The Whooping Crane is a large species of wader native to North America. Along with the Sandhill Crane, they are the only crane species in North America. They are named for their call, which is a bugle-like "whooping" sound.
Whooping Cranes are the tallest bird in North America, standing nearly five feet tall. They are an endangered species, with the population reaching a low of 100 individuals in the 1980s. They are now the focus of conservation efforts including training young birds to migrate using ultralight aircraft.
From IUCN Red List
The Whooping Crane is listed as Endangered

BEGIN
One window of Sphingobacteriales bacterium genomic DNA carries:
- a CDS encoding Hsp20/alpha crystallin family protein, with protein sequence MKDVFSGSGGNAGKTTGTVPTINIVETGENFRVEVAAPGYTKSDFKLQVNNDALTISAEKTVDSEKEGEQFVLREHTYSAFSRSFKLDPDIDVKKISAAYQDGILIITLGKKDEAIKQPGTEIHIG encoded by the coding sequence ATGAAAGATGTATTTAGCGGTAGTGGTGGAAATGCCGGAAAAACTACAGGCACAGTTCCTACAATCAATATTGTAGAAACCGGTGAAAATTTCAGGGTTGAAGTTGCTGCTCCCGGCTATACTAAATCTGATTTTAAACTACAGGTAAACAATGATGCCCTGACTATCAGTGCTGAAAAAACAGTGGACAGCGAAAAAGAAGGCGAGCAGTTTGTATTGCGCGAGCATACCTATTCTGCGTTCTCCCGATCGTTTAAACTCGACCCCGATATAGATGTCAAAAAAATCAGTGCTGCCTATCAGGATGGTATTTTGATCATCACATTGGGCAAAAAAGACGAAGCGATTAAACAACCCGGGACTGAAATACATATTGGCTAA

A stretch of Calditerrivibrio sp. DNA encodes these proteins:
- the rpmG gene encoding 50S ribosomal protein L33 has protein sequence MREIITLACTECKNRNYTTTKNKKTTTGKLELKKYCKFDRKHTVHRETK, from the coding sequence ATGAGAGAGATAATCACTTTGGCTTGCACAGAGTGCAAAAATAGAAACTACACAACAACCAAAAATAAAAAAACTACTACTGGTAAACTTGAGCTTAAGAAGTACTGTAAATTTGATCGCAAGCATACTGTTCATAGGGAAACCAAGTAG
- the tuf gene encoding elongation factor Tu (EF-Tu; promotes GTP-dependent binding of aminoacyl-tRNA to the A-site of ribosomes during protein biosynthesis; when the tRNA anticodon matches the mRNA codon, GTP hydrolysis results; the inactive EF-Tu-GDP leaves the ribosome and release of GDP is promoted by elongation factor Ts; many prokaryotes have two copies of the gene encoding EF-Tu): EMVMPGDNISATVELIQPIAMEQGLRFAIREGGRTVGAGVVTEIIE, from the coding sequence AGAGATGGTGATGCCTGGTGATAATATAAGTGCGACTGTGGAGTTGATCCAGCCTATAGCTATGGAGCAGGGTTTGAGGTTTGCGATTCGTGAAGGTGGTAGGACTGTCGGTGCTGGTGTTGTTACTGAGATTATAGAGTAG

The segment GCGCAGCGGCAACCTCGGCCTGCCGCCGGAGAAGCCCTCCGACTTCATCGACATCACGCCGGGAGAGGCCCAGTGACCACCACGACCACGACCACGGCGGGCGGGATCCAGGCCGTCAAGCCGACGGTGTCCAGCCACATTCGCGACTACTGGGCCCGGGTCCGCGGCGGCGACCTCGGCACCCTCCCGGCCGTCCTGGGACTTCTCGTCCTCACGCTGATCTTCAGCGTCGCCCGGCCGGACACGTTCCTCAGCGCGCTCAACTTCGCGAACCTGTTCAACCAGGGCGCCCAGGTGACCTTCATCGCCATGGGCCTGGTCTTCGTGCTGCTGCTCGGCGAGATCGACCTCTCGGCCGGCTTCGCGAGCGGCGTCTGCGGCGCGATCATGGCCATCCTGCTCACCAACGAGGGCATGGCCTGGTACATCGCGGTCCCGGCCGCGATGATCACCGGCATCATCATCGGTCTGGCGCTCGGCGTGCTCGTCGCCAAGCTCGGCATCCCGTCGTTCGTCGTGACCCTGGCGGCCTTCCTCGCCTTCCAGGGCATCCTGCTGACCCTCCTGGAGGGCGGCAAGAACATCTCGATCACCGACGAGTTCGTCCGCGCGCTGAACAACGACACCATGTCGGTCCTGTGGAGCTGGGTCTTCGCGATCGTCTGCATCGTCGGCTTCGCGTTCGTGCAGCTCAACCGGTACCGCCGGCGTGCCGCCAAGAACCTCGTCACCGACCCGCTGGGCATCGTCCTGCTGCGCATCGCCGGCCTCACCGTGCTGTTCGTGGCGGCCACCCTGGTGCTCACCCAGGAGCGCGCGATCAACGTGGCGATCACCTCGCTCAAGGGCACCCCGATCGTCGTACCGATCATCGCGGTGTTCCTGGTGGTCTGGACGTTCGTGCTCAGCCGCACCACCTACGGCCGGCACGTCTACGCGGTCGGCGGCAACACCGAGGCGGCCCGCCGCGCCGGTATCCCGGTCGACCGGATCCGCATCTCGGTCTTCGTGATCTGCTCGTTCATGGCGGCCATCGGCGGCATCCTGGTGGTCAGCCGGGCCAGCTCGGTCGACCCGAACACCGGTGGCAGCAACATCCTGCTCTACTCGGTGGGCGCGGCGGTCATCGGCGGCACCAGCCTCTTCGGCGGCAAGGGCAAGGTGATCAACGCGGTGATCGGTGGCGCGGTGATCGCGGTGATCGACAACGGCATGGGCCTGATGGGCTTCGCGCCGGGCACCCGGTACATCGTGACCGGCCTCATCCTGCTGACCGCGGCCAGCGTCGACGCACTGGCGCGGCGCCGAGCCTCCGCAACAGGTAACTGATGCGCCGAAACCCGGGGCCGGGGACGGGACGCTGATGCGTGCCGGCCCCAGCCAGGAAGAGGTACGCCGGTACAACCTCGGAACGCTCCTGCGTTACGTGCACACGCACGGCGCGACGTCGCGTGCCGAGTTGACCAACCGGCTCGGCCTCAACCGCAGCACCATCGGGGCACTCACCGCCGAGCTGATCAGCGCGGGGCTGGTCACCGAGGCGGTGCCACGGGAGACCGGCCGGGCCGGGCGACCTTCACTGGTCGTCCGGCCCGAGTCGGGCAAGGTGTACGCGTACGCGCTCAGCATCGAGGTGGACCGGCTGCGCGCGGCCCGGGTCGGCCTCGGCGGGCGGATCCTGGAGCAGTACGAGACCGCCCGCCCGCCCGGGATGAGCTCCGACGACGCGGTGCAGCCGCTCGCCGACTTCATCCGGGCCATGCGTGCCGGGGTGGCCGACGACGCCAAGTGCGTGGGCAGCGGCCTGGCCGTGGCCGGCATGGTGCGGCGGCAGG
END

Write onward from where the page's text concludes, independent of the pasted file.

on the IUCN Red List
and was last assessed in 2012 by BirdLife International. This species is listed as Endangered because it has an extremely small population. However, the conservation status of the species is improving, with not only increases in the natural wild population but also establishment of two reintroduced flocks that may become self-sustaining. If the number of mature individuals continues to increase, this species may merit downlisting to Vulnerable.